2. Calling boycotters “foolish” while committing to still patronize the restaurant, and using your 4-year old as a scapegoat? Apologist, please. How hard is it to tell a 4-year old, “we don’t eat there because those people are mean.” Is Chick-fil-A paying you for this pr?

    If we don’t explain homosexuality or same-sex marriage to our children, what happens when our kids turn out to be gay? Believing that only heterosexuality is ‘normal’ and ‘acceptable,’ the kids are more susceptible to self-hate externalized by drug and/or alcohol addiction. Promiscuous sex to fill the void of the lack of acceptance. Other times, the kids go straight….to suicide. Important to note these outcomes are not caused by the homosexuality, but by the lack of acceptance.

    “It isn’t black-and-white…”  is quite a bit easier to say when you speak from the privilege of heterosexuality. You’re part of a solution, or you’re part of a problem.

  3. I thought “homophobic” means one fears homosexuality or homosexuals. I don’t think that’s what Chick-fil-A’s leadership is saying. What I gather it’s saying is it’s anti-homosexual behavior (in this case, marriage) and does not condone homosexual marriage. Let’s keep the terminology straight to be fair to all parties.

    <>Christians are supposed to follow the decrees of the Bible dictated by God. That, in and of itself, makes their behavior exclusive in that it should set them apart, just as Muslims and Jews and Hindus act differently based on their faiths. If you’re equating Christian acceptance with some “It doesn’t matter what you do, we love you anyway” belief, I encourage you to show me in the Bible where it says that. Perhaps I’ve missed something.

    Best I can tell, and I’ve read it through several times and studied it extensively, the basic message is this: love the sinner, hate the sin, follow God’s will. All three notions are pretty clearly detailed in the Bible. One message not in the Bible is “do what the popular culture says, even when it runs counter to God’s will.”

    Interesting how you and so many others demand love and tolerance for all, but you say Dan Cathy is a dim-wit, has his head up his ass, etc. Does tolerance only go one way? In this case, one party views the other wrong, and that party is criticized for it, but in your view, there’s only one right way and you feel free to be vulgar in your objections. Doesn’t seem terribly tolerant to me.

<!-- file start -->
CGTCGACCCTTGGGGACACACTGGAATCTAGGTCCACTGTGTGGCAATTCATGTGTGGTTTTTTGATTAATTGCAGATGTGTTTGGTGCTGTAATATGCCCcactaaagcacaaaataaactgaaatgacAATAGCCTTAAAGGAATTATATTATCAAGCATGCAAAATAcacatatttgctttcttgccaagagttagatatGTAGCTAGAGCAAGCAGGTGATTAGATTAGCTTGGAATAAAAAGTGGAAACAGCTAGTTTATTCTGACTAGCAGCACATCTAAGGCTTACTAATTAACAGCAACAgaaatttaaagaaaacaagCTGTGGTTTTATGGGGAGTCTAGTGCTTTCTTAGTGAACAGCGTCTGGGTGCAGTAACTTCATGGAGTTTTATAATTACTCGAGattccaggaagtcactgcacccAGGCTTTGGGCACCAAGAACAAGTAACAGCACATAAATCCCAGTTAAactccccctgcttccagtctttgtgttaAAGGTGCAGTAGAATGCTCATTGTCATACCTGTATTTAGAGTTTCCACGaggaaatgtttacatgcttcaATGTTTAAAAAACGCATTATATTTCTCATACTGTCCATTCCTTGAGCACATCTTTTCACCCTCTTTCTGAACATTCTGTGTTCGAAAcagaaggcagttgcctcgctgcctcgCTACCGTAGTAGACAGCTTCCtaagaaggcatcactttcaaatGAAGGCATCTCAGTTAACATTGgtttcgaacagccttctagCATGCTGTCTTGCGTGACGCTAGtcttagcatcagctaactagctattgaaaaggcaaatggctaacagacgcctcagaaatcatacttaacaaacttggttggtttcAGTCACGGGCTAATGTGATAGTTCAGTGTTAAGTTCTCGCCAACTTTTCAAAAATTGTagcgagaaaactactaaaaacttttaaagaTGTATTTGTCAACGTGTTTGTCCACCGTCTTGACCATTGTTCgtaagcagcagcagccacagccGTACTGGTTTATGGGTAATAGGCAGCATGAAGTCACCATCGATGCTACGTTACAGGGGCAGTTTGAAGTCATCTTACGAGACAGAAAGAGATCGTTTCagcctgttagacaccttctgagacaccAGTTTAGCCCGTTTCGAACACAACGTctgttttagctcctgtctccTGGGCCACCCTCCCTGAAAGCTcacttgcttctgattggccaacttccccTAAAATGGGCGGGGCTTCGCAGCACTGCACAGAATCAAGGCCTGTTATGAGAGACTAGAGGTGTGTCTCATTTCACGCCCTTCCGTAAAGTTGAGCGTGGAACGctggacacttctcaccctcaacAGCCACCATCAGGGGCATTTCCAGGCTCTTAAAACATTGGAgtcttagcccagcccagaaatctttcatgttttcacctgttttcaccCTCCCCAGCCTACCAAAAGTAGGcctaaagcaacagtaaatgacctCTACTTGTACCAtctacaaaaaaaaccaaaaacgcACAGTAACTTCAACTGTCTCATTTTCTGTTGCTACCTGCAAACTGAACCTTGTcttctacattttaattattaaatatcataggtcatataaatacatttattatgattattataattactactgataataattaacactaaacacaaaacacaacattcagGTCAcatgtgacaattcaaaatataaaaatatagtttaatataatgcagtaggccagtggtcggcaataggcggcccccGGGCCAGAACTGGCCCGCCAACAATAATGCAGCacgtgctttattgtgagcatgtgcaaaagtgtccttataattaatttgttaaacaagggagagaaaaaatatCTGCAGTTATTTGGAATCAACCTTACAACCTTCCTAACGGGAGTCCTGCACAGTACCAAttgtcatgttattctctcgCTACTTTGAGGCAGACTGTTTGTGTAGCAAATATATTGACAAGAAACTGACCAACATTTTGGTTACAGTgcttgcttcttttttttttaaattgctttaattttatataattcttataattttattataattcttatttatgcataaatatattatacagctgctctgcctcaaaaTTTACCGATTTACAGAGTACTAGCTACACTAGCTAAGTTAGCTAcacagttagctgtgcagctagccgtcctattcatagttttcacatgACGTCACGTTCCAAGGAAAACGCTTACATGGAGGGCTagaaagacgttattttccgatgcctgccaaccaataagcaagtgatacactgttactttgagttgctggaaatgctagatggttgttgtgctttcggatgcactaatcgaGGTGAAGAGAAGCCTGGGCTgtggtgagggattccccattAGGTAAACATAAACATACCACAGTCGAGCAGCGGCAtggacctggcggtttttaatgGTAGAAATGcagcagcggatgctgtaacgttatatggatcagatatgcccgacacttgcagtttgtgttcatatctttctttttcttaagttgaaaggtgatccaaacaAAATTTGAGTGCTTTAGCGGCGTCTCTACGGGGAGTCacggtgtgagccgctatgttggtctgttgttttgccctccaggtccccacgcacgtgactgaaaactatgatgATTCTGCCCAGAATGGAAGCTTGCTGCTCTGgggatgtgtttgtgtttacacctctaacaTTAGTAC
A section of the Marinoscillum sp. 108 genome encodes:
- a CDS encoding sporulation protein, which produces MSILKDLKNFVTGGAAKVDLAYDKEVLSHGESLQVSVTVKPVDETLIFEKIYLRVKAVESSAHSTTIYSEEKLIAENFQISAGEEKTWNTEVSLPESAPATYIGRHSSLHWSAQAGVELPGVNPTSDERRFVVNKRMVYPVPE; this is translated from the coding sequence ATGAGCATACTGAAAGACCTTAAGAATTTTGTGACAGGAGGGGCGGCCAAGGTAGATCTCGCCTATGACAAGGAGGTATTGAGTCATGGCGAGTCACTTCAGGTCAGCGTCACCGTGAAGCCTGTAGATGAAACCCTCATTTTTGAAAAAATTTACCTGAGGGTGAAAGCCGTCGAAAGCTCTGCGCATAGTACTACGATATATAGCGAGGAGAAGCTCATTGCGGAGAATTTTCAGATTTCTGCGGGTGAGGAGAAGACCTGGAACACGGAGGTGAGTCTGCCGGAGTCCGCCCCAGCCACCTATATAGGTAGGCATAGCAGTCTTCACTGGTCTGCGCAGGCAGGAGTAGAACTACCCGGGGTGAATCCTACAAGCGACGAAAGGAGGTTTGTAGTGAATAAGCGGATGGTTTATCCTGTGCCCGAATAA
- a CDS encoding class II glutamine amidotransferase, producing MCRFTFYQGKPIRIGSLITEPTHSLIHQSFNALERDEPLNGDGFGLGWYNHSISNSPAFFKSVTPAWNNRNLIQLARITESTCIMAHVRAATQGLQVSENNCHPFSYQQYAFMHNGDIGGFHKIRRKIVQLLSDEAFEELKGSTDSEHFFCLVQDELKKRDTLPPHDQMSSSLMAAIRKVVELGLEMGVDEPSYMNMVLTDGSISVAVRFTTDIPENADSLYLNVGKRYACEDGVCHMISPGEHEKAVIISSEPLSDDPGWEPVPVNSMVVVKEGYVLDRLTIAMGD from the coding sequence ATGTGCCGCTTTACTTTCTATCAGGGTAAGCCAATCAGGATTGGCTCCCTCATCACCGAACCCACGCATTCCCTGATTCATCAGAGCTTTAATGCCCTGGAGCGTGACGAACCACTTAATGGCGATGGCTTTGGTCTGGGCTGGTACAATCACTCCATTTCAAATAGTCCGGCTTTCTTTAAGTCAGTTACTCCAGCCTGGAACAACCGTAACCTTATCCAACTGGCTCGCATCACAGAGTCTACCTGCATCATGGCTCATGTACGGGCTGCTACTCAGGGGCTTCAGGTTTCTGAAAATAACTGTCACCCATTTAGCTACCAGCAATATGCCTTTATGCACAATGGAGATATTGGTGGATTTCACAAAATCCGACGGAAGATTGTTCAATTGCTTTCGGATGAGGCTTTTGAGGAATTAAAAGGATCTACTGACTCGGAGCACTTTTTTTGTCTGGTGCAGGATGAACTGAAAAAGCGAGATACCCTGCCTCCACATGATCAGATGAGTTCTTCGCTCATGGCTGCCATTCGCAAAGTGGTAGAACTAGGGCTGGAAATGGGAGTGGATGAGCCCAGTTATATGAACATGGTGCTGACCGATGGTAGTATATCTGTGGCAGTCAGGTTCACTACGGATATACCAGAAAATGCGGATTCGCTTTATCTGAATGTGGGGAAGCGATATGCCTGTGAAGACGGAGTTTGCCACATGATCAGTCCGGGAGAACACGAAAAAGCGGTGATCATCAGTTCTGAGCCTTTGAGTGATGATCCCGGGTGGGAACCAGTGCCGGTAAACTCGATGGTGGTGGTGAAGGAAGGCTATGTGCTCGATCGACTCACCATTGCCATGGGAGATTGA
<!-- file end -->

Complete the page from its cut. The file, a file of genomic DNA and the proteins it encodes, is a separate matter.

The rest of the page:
Whether you agree with Chick-fil-A isn’t the real issue. The real issue is a privately held company is choosing to speak its mind on a touchy issue. And last I looked, privately held companies don’t have to change their operating philosophies based on what debatably popular sentiment says. Free speech, as far as I’m concerned.

    Don’t hold your breath that a boycott will change much. Privately held company, debt free, best comparable-store numbers in the business, extremely loyal franchisee base. Not easy to change.

  4. I thought “homophobic” means one fears homosexuality or homosexuals. I don’t think that’s what Chick-fil-A’s leadership is saying. What I gather it’s saying is it’s anti-homosexual behavior (in this case, marriage) and does not condone homosexual marriage. Let’s keep the terminology straight to be fair to all parties.

    <>Christians are supposed to follow the decrees of the Bible dictated by God. That, in and of itself, makes their behavior exclusive in that it should set them apart, just as Muslims and Jews and Hindus act differently based on their faiths. If you’re equating Christian acceptance with some “It doesn’t matter what you do, we love you anyway” belief, I encourage you to show me in the Bible where it says that. Perhaps I’ve missed something.

    Best I can tell, and I’ve read it through several times and studied it extensively, the basic message is this: love the sinner, hate the sin, follow God’s will. All three notions are pretty clearly detailed in the Bible. One message not in the Bible is “do what the popular culture says, even when it runs counter to God’s will.”

    Interesting how you and so many others demand love and tolerance for all, but you say Dan Cathy is a dim-wit, has his head up his ass, etc. Does tolerance only go one way? In this case, one party views the other wrong, and that party is criticized for it, but in your view, there’s only one right way and you feel free to be vulgar in your objections. Doesn’t seem terribly tolerant to me.

    Whether you agree with Chick-fil-A isn’t the real issue. The real issue is a privately held company is choosing to speak its mind on a touchy issue. And last I looked, privately held companies don’t have to change their operating philosophies based on what debatably popular sentiment says. Free speech, as far as I’m concerned.

    Don’t hold your breath that a boycott will change much. Privately held company, debt free, best comparable-store numbers in the business, extremely loyal franchisee base. Not easy to change.

  5. Whoa, wait. Marriage is anti-homosexual behavior? How, pray tell, do you define anti-homosexual behavior?